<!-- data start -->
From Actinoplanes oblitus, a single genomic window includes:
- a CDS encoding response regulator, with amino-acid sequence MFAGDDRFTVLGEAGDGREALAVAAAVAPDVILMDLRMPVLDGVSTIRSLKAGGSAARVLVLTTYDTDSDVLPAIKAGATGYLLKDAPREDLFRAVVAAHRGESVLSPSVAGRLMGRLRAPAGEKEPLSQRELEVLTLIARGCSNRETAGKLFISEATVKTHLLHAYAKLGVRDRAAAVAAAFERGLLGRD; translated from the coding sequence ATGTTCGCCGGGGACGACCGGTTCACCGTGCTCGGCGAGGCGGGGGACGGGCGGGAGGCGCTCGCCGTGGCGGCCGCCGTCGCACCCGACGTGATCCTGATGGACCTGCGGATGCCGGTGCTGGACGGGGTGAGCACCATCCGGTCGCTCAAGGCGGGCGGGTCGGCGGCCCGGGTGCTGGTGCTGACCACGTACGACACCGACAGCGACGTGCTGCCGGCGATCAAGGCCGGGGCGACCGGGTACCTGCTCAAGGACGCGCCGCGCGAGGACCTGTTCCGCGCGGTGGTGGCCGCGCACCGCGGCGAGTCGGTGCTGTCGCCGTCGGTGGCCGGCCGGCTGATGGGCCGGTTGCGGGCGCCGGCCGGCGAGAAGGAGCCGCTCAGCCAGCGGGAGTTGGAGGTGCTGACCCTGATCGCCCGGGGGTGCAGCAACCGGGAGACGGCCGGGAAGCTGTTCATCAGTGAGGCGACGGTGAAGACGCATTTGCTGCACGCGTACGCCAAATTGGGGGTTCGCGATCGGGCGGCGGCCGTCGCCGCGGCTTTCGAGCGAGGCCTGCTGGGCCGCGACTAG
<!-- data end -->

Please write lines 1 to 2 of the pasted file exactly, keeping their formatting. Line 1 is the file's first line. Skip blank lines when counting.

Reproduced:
From Actinoplanes oblitus, a single genomic window includes:
- a CDS encoding response regulator, with amino-acid sequence MFAGDDRFTVLGEAGDGREALAVAAAVAPDVILMDLRMPVLDGVSTIRSLKAGGSAARVLVLTTYDTDSDVLPAIKAGATGYLLKDAPREDLFRAVVAAHRGESVLSPSVAGRLMGRLRAPAGEKEPLSQRELEVLTLIARGCSNRETAGKLFISEATVKTHLLHAYAKLGVRDRAAAVAAAFERGLLGRD; translated from the coding sequence ATGTTCGCCGGGGACGACCGGTTCACCGTGCTCGGCGAGGCGGGGGACGGGCGGGAGGCGCTCGCCGTGGCGGCCGCCGTCGCACCCGACGTGATCCTGATGGACCTGCGGATGCCGGTGCTGGACGGGGTGAGCACCATCCGGTCGCTCAAGGCGGGCGGGTCGGCGGCCCGGGTGCTGGTGCTGACCACGTACGACACCGACAGCGACGTGCTGCCGGCGATCAAGGCCGGGGCGACCGGGTACCTGCTCAAGGACGCGCCGCGCGAGGACCTGTTCCGCGCGGTGGTGGCCGCGCACCGCGGCGAGTCGGTGCTGTCGCCGTCGGTGGCCGGCCGGCTGATGGGCCGGTTGCGGGCGCCGGCCGGCGAGAAGGAGCCGCTCAGCCAGCGGGAGTTGGAGGTGCTGACCCTGATCGCCCGGGGGTGCAGCAACCGGGAGACGGCCGGGAAGCTGTTCATCAGTGAGGCGACGGTGAAGACGCATTTGCTGCACGCGTACGCCAAATTGGGGGTTCGCGATCGGGCGGCGGCCGTCGCCGCGGCTTTCGAGCGAGGCCTGCTGGGCCGCGACTAG